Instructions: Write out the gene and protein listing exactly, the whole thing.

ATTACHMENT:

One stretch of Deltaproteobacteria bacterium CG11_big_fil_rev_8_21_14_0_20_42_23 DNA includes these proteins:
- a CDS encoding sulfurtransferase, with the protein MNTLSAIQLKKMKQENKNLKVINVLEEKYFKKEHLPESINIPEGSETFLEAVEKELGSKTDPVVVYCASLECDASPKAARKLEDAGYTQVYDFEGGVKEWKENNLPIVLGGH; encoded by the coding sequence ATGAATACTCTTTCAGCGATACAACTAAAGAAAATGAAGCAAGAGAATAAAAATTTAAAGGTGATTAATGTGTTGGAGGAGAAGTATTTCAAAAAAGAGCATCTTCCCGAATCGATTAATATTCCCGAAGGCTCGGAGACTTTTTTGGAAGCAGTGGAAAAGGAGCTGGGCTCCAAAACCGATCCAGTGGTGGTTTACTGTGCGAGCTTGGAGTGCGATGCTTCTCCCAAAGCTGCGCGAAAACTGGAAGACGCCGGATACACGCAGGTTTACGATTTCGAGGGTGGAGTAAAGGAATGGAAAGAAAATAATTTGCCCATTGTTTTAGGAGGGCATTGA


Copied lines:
One stretch of Deltaproteobacteria bacterium CG11_big_fil_rev_8_21_14_0_20_42_23 DNA includes these proteins:
- a CDS encoding sulfurtransferase, with the protein MNTLSAIQLKKMKQENKNLKVINVLEEKYFKKEHLPESINIPEGSETFLEAVEKELGSKTDPVVVYCASLECDASPKAARKLEDAGYTQVYDFEGGVKEWKENNLPIVLGGH; encoded by the coding sequence ATGAATACTCTTTCAGCGATACAACTAAAGAAAATGAAGCAAGAGAATAAAAATTTAAAGGTGATTAATGTGTTGGAGGAGAAGTATTTCAAAAAAGAGCATCTTCCCGAATCGATTAATATTCCCGAAGGCTCGGAGACTTTTTTGGAAGCAGTGGAAAAGGAGCTGGGCTCCAAAACCGATCCAGTGGTGGTTTACTGTGCGAGCTTGGAGTGCGATGCTTCTCCCAAAGCTGCGCGAAAACTGGAAGACGCCGGATACACGCAGGTTTACGATTTCGAGGGTGGAGTAAAGGAATGGAAAGAAAATAATTTGCCCATTGTTTTAGGAGGGCATTGA